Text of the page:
About 1% to 3% of the United States population has treatment-resistant depression (TRD), a costly and disabling disorder. In recent clinical trials, deep brain stimulation (DBS) has been used on various neuroanatomic targets in the brain in an effort to treat TRD. Helen S. Mayberg, MD, and colleagues in Toronto published a report in 2005 which demonstrated encouraging results when using DBS in the subcallosal cingulate (SCC) matter, an area of the brain that has been dubbed “Area 25.” In this study, patients with TRD who had DBS experienced antidepressant response rates in excess of 50% when assessed 6 and 12 months after the procedure. “Although results were encouraging, this initial pilot study was limited by being an open-label investigation,” says Dr. Mayberg.
In an effort to garner more long-term efficacy and safety data on SCC DBS for TRD and extend experience with the procedure, Dr. Mayberg teamed up with Paul E. Holtzheimer, MD, and colleagues at Emory University and published a study in the February 2012 Archives of General Psychiatry involving 17 TRD patients who received the procedure. The analysis also aimed to address whether there was an antidepressant effect associated with sham SCC DBS and if the procedure was safe and effective in patients with treatment-resistant bipolar depression. (see also, Navigating Patients Through Depression)
Analyzing the New Data on DBS
In the study by Drs. Holtzheimer and Mayberg, participants received single-blind sham SCC DBS for 4 weeks, in which patients did not know if the DBS system was on or off. This was followed by active stimulation for 24 weeks. Patients were evaluated for up to 2 years after the onset of active stimulation. No psychotropic medications were added and no dosages were increased for any patient during the 4 weeks prior to surgery until entry into the observational phase after 24 weeks of active stimulation.
“Overall, chronic DBS was safe and well tolerated, and no hypomanic or manic episodes occurred.”
Patients in the study experienced significantly less depression and higher function when continuing SCC DBS. “After 2 years of active stimulation, 58% of patients achieved remission, meaning they were essentially well, and 92% responded to SCC DBS, meaning their symptoms improved by at least 50%,” says Dr. Holtzheimer (Table). “Remission and response were seen in 18% and 41% of patients after 24 weeks and in 36% and 36% of patients after 1 year of active stimulation.” (see also, A Tool to Assess Depression Remission)
Cutoffs of average scores on the Hamilton Depression Rating Scale were used to group patients into remission, mild depression, or moderate-to-severe depression at each time point (Figure). “No patient achieving remission at 2 years experienced a spontaneous relapse,” Dr. Holtzheimer says. “Efficacy was also similar for patients with major depressive disorder and those with bipolar II disorder. Overall, chronic DBS was safe and well tolerated, and no hypomanic or manic episodes occurred.”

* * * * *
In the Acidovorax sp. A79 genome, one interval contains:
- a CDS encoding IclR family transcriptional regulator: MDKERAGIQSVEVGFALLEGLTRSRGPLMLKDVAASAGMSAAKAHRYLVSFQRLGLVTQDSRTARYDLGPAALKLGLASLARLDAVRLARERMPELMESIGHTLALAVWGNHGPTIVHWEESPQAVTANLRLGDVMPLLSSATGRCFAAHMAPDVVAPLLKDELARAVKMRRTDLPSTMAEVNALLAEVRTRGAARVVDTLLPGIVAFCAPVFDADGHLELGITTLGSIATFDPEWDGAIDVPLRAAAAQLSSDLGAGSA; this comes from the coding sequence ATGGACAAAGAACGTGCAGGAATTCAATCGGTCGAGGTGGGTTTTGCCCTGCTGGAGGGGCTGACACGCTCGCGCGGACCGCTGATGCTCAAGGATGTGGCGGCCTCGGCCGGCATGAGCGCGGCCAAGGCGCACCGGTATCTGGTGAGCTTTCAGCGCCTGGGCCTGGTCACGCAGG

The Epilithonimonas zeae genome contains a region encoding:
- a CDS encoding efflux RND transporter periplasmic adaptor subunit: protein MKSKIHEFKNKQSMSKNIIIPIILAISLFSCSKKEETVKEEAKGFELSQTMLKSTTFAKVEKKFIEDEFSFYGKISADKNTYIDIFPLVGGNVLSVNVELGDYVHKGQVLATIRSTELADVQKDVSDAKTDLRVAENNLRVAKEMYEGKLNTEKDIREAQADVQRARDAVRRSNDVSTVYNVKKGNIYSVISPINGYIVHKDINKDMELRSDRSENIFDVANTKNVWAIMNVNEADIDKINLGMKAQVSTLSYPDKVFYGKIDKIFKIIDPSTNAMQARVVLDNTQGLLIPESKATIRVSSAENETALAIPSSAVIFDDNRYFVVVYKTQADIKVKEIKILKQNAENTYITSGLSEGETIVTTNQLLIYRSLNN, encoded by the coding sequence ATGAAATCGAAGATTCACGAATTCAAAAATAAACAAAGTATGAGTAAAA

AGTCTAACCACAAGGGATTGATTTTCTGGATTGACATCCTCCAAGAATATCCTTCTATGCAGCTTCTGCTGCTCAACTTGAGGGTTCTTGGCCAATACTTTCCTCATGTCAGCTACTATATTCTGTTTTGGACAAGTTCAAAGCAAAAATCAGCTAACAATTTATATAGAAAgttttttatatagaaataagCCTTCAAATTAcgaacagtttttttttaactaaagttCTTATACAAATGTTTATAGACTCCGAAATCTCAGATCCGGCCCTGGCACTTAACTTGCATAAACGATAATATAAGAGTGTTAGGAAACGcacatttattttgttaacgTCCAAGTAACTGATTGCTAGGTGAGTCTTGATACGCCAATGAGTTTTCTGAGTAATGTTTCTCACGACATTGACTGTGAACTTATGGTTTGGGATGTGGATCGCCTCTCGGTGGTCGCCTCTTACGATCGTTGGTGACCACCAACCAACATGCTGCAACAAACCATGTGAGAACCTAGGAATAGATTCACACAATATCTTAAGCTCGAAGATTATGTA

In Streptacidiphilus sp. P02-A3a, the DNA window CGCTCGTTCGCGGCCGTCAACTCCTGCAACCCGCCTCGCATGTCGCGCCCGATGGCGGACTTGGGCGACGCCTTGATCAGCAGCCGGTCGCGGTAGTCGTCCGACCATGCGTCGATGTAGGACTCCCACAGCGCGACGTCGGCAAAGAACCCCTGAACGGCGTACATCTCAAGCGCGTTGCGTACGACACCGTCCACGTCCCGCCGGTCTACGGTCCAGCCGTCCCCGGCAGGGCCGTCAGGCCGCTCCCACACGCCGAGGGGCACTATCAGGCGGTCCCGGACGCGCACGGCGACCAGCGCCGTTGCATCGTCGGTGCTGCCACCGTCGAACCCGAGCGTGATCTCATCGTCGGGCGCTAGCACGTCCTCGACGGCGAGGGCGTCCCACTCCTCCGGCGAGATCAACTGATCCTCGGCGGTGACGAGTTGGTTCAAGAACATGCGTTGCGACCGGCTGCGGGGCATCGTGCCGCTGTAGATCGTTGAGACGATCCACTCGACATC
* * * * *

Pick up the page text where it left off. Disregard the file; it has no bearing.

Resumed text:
More Studies on Remission with DBS the Way
Although results were encouraging, the findings should be interpreted with caution. “The clinical improvements could be explained by a sham stimulation effect that persisted beyond the 4-week sham lead-in,” says Dr. Holtzheimer. “A longer, randomized, sham-controlled trial is needed to adequately test this. However, our overall findings argue against a clinically significant sham DBS effect.”
Nearly all patients experienced some improvement in depression severity, with most achieving remission after 2 years of SCC DBS. However, it took longer for some patients to improve during the course of the study. “The reasons for this are unclear and warrant further study,” says Dr. Mayberg. “Furthermore, our data needs to be replicated in larger trials. A better understanding of how DBS works for TRD will hopefully emerge. More safety data from future trials is also required.” (see also, DBS for Treatment-Resistant Depression)
A Bright Future for Patients with Treatment-Resistant Depression
DBS is not yet approved by the FDA for use in TRD so it can only be offered in clinical trial settings for now. The potential for this treatment approach, however, is enormous, says Dr. Holtzheimer. “The currently available therapies for TRD are limited, and these patients have often been in a depressed state for years. Many are disabled and isolated.” Dr. Mayberg adds that as DBS is further developed and refined for use in TRD, there is hope that a greater number of patients will benefit from it. “Additional studies will be needed to identify which patients are appropriate candidates and when DBS should be considered in the course of illness. SCC is not the only brain area being tested. Identifying which target is best for a given patient is a next step once the different targets now being studied are proven safe and effective in large scale clinical trials. There is still more that we need to discover, but we’re optimistic that DBS has potential to treat TRD based on our early findings.”